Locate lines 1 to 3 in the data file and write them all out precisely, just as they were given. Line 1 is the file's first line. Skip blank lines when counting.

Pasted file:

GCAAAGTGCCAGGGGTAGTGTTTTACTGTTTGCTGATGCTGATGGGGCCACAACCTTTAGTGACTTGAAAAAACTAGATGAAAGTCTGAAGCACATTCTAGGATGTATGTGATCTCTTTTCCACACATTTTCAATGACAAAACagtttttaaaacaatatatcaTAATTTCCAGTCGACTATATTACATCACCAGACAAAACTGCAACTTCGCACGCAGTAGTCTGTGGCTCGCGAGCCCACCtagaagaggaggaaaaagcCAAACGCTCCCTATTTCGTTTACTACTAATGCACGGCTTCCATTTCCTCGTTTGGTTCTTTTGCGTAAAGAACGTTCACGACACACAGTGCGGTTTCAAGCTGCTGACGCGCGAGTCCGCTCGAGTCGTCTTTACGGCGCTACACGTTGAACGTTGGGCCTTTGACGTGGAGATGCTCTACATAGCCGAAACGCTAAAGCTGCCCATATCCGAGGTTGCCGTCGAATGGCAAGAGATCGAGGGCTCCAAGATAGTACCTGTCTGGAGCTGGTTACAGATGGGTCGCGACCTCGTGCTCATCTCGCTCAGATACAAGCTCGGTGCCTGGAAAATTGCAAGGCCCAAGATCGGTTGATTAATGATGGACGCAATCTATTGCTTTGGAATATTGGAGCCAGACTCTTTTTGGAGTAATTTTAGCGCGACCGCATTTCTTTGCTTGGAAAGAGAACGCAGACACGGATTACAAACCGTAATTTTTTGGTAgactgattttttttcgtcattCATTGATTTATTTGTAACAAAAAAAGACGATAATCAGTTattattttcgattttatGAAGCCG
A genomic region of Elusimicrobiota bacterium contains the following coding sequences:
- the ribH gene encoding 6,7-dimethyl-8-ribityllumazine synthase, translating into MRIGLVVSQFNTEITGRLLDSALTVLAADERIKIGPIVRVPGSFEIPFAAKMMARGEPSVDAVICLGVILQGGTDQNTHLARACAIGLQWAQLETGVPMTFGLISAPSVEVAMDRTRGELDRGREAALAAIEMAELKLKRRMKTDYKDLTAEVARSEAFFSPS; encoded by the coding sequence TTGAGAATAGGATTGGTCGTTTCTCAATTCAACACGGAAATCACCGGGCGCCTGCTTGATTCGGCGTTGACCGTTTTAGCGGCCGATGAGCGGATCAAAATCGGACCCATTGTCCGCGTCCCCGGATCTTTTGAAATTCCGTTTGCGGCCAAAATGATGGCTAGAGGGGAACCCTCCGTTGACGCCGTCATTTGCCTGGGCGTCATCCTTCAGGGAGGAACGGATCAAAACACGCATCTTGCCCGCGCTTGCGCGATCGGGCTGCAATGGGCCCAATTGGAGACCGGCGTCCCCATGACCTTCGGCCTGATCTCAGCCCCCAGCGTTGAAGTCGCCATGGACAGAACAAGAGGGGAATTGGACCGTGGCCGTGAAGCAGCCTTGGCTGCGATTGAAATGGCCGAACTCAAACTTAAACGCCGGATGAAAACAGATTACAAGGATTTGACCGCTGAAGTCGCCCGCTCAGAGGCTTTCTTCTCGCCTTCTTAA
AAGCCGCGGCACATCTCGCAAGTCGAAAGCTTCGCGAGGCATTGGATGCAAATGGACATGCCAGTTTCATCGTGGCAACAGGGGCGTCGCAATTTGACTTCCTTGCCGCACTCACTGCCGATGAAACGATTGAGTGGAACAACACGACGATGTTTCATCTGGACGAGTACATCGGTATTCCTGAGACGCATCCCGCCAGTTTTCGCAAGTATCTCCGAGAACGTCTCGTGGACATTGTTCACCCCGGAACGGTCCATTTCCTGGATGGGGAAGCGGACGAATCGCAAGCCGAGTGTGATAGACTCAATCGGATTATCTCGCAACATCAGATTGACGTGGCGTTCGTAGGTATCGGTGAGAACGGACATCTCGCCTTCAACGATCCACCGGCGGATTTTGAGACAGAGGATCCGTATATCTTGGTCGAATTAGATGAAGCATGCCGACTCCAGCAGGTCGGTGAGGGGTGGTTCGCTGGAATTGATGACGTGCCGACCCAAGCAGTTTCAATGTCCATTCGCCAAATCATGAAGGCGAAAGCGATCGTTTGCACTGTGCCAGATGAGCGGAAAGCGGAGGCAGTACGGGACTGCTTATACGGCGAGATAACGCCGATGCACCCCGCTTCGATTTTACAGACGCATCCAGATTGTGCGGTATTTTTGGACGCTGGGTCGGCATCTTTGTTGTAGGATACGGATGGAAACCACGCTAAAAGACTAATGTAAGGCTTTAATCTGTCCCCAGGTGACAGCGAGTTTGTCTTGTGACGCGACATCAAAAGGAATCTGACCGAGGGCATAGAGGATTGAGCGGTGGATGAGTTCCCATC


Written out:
GCAAAGTGCCAGGGGTAGTGTTTTACTGTTTGCTGATGCTGATGGGGCCACAACCTTTAGTGACTTGAAAAAACTAGATGAAAGTCTGAAGCACATTCTAGGATGTATGTGATCTCTTTTCCACACATTTTCAATGACAAAACagtttttaaaacaatatatcaTAATTTCCAGTCGACTATATTACATCACCAGACAAAACTGCAACTTCGCACGCAGTAGTCTGTGGCTCGCGAGCCCACCtagaagaggaggaaaaagcCAAACGCTCCCTATTTCGTTTACTACTAATGCACGGCTTCCATTTCCTCGTTTGGTTCTTTTGCGTAAAGAACGTTCACGACACACAGTGCGGTTTCAAGCTGCTGACGCGCGAGTCCGCTCGAGTCGTCTTTACGGCGCTACACGTTGAACGTTGGGCCTTTGACGTGGAGATGCTCTACATAGCCGAAACGCTAAAGCTGCCCATATCCGAGGTTGCCGTCGAATGGCAAGAGATCGAGGGCTCCAAGATAGTACCTGTCTGGAGCTGGTTACAGATGGGTCGCGACCTCGTGCTCATCTCGCTCAGATACAAGCTCGGTGCCTGGAAAATTGCAAGGCCCAAGATCGGTTGATTAATGATGGACGCAATCTATTGCTTTGGAATATTGGAGCCAGACTCTTTTTGGAGTAATTTTAGCGCGACCGCATTTCTTTGCTTGGAAAGAGAACGCAGACACGGATTACAAACCGTAATTTTTTGGTAgactgattttttttcgtcattCATTGATTTATTTGTAACAAAAAAAGACGATAATCAGTTattattttcgattttatGAAGCCG
A genomic region of Elusimicrobiota bacterium contains the following coding sequences:
- the ribH gene encoding 6,7-dimethyl-8-ribityllumazine synthase, translating into MRIGLVVSQFNTEITGRLLDSALTVLAADERIKIGPIVRVPGSFEIPFAAKMMARGEPSVDAVICLGVILQGGTDQNTHLARACAIGLQWAQLETGVPMTFGLISAPSVEVAMDRTRGELDRGREAALAAIEMAELKLKRRMKTDYKDLTAEVARSEAFFSPS; encoded by the coding sequence TTGAGAATAGGATTGGTCGTTTCTCAATTCAACACGGAAATCACCGGGCGCCTGCTTGATTCGGCGTTGACCGTTTTAGCGGCCGATGAGCGGATCAAAATCGGACCCATTGTCCGCGTCCCCGGATCTTTTGAAATTCCGTTTGCGGCCAAAATGATGGCTAGAGGGGAACCCTCCGTTGACGCCGTCATTTGCCTGGGCGTCATCCTTCAGGGAGGAACGGATCAAAACACGCATCTTGCCCGCGCTTGCGCGATCGGGCTGCAATGGGCCCAATTGGAGACCGGCGTCCCCATGACCTTCGGCCTGATCTCAGCCCCCAGCGTTGAAGTCGCCATGGACAGAACAAGAGGGGAATTGGACCGTGGCCGTGAAGCAGCCTTGGCTGCGATTGAAATGGCCGAACTCAAACTTAAACGCCGGATGAAAACAGATTACAAGGATTTGACCGCTGAAGTCGCCCGCTCAGAGGCTTTCTTCTCGCCTTCTTAA